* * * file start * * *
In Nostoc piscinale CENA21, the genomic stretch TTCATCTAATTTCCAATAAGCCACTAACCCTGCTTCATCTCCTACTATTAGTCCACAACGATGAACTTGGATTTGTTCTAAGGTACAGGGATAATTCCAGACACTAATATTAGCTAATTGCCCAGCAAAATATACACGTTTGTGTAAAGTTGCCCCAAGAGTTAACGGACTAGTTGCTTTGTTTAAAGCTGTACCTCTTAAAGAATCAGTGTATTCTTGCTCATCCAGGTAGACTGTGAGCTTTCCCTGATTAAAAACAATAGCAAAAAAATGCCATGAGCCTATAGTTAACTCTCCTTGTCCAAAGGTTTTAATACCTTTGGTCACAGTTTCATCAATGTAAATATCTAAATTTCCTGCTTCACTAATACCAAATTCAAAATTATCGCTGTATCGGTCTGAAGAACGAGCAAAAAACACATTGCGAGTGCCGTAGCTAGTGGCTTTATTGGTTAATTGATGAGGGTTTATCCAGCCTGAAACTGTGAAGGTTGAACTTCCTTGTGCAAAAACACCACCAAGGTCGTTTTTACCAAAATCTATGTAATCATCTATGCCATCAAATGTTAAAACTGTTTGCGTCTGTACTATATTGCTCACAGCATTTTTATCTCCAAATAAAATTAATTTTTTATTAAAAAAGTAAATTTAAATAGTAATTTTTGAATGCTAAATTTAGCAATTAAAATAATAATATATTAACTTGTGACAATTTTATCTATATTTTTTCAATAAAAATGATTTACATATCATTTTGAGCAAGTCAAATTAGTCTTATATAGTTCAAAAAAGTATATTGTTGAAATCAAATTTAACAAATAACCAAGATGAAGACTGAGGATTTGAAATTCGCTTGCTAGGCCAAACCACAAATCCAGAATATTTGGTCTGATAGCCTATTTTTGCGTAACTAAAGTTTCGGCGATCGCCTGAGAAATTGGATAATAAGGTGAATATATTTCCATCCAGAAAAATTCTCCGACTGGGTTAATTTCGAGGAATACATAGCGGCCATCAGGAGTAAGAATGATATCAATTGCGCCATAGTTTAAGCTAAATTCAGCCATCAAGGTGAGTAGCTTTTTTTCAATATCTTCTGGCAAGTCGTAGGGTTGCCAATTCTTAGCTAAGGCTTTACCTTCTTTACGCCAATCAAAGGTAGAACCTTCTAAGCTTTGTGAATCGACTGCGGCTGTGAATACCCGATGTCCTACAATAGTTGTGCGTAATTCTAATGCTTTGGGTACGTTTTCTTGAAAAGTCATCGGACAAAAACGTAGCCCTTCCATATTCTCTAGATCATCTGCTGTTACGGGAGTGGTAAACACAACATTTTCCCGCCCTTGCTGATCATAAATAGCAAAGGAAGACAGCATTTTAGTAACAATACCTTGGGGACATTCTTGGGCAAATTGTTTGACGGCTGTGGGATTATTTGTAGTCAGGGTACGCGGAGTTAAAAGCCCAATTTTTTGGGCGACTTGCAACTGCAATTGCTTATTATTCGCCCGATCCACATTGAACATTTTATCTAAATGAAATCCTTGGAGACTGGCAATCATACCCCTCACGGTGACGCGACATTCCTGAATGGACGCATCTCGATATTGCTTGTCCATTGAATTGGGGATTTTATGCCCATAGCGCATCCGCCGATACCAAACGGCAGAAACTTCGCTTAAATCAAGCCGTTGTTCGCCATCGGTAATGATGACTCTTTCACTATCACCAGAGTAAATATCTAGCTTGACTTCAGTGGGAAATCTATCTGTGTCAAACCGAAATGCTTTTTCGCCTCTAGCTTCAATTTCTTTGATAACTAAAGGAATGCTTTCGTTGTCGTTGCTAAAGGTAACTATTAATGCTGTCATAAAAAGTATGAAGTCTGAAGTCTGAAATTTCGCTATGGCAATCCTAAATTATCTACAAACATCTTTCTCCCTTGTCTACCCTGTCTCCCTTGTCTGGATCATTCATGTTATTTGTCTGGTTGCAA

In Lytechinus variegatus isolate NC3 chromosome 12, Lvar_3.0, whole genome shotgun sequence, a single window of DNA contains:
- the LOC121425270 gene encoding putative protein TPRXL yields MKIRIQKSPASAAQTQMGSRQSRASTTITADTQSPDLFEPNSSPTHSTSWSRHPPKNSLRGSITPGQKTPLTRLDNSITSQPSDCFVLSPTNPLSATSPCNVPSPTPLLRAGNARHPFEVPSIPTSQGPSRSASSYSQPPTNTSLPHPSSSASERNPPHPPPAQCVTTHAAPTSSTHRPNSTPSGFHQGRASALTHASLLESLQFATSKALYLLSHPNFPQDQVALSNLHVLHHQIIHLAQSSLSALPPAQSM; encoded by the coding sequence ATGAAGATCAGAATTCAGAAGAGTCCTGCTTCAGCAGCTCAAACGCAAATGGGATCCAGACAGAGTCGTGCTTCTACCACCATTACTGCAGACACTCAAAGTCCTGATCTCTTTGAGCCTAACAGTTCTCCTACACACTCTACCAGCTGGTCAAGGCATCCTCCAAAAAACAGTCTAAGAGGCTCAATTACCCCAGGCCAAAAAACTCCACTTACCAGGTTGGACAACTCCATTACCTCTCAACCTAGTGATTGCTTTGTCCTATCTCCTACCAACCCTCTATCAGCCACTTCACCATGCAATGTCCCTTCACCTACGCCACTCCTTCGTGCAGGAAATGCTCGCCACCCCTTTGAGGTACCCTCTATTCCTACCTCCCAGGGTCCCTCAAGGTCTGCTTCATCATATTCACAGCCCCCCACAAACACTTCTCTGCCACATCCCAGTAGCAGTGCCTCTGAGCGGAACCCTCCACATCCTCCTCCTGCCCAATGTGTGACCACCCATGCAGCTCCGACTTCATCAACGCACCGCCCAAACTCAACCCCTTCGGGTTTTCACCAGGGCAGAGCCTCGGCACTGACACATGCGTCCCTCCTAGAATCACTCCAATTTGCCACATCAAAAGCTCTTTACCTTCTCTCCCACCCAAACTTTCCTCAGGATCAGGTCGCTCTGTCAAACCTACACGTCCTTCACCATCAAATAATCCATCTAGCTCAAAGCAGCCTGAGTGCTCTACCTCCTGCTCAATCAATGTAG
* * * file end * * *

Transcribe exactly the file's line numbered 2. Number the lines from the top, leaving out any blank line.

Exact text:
In Lytechinus variegatus isolate NC3 chromosome 12, Lvar_3.0, whole genome shotgun sequence, a single window of DNA contains: